build: .

The Compose file would be saved as docker-compose.yml in the same directory as our Dockerfile. The first line defines a service, basically a container. Every statement under that describes the container. In YAML, indentation is significant, like it is in Python.

Typically, you see one of two statements immediately following the service name in a Compose file: a “build” statement, or an “image” statement. Both are analogous to the FROM statement in the Dockerfile, with an important difference. The “build” statement is always a path to a Dockerfile on the local system. The “image” statement always refers to an image on the Docker Hub.

Overriding Statements

When building services in Compose, there are times you might want to change some of the defaults that are specified in the Dockerfile. If you’re using the “build” statement, it’s pretty easy to just modify the Dockerfile you have locally. What about when using “image” and you’re referring to a remote image on the Hub? It turns out, you can easily override many things in your Compose file.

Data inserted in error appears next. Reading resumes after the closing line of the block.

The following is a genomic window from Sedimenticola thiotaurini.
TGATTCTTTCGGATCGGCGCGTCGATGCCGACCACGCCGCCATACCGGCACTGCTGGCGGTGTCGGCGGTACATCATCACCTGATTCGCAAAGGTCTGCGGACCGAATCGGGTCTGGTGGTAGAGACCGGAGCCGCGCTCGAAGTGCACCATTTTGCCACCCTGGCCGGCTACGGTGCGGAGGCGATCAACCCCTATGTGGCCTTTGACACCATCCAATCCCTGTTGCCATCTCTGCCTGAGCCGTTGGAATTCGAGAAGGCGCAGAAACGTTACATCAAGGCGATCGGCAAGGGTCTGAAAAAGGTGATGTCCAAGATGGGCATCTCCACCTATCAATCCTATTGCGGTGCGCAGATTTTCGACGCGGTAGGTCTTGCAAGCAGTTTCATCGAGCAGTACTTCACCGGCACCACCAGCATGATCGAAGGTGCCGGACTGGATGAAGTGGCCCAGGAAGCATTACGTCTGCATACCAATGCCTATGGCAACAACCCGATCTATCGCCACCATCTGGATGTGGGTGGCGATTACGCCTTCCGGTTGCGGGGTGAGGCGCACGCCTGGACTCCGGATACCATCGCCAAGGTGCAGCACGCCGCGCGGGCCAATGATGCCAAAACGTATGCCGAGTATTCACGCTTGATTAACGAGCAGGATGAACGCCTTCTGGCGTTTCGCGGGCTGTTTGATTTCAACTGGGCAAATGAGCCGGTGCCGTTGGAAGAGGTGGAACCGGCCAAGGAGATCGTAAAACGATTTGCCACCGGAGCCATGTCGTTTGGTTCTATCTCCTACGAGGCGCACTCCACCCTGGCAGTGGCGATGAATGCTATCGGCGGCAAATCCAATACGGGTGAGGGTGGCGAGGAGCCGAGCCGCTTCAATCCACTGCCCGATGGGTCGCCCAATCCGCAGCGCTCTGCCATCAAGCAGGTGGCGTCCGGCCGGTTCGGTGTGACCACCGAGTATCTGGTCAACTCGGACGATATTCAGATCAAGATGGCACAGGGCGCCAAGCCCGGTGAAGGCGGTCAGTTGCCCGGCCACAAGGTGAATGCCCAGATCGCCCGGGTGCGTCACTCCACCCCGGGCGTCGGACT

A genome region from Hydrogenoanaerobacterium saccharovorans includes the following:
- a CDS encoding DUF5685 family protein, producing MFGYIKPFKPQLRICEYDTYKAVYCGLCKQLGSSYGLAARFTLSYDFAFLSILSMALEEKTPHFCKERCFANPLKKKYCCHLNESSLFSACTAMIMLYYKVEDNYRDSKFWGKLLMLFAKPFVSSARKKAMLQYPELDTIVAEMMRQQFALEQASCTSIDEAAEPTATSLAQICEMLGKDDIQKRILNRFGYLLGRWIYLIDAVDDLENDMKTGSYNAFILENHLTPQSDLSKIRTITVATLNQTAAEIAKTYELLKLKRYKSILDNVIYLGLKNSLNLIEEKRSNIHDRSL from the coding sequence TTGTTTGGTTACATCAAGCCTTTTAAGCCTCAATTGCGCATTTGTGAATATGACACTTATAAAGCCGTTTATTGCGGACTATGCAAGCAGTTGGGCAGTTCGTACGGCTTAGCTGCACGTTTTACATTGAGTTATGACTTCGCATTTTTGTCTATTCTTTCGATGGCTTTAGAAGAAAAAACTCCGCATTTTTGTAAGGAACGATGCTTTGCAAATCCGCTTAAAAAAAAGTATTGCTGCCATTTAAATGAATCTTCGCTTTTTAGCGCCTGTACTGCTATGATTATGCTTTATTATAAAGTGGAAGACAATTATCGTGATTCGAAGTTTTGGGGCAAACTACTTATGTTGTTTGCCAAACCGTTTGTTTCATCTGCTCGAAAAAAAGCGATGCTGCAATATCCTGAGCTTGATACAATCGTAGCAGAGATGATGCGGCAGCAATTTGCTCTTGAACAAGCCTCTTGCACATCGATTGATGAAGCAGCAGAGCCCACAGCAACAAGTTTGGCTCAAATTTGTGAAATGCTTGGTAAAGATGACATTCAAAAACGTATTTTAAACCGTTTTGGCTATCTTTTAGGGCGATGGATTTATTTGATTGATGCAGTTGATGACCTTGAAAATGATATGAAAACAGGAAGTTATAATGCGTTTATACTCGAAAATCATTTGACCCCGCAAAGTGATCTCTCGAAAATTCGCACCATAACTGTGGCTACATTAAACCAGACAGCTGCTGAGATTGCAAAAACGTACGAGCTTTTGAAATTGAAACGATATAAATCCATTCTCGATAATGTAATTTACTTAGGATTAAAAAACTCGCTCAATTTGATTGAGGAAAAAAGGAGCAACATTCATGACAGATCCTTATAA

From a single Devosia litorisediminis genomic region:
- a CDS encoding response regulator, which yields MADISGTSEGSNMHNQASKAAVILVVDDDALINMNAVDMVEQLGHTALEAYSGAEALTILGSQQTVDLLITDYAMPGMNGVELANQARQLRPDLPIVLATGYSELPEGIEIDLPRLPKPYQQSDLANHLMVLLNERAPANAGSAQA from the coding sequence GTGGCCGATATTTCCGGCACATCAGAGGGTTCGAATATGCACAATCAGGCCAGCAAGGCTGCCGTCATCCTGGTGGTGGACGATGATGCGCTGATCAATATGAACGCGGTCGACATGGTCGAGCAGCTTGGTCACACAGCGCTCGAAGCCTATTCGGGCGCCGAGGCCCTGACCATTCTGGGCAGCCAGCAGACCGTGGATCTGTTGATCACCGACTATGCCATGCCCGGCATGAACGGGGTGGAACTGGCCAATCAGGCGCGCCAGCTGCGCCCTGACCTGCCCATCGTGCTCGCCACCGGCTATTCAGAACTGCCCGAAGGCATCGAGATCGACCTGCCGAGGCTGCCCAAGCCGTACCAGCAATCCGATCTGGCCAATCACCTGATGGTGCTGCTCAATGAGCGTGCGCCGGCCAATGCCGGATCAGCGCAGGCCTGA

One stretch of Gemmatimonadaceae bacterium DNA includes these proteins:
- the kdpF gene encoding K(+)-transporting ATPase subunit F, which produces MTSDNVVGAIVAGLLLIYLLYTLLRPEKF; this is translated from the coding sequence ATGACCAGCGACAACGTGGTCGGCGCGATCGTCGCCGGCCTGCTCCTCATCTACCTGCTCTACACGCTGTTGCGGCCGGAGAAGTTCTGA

For our Apache Web Server container, we may wish to specify a different port than that in the Dockerfile. In fact, you can do more than that:

   build: .
      - “80:80”

The “ports” statement takes a list of network ports to open between the host system and the container. Each pair is on a separate line, preceded by a hyphen -- the normal YAML list format. The pair first specifies the port as seen by the host system, with the port after the full colon is the port the container expects. This makes it very easy to start our Apache container on a non-default port such as 8080. We only need to change the “ports” statement in the Compose file.

YAML has a bit of a quirk where numbers lower than 60 are concerned. YAML may try to parse those as base-60 rather than base-10. For this reason, we specify the port pair as a string by enclosing it in double quotes.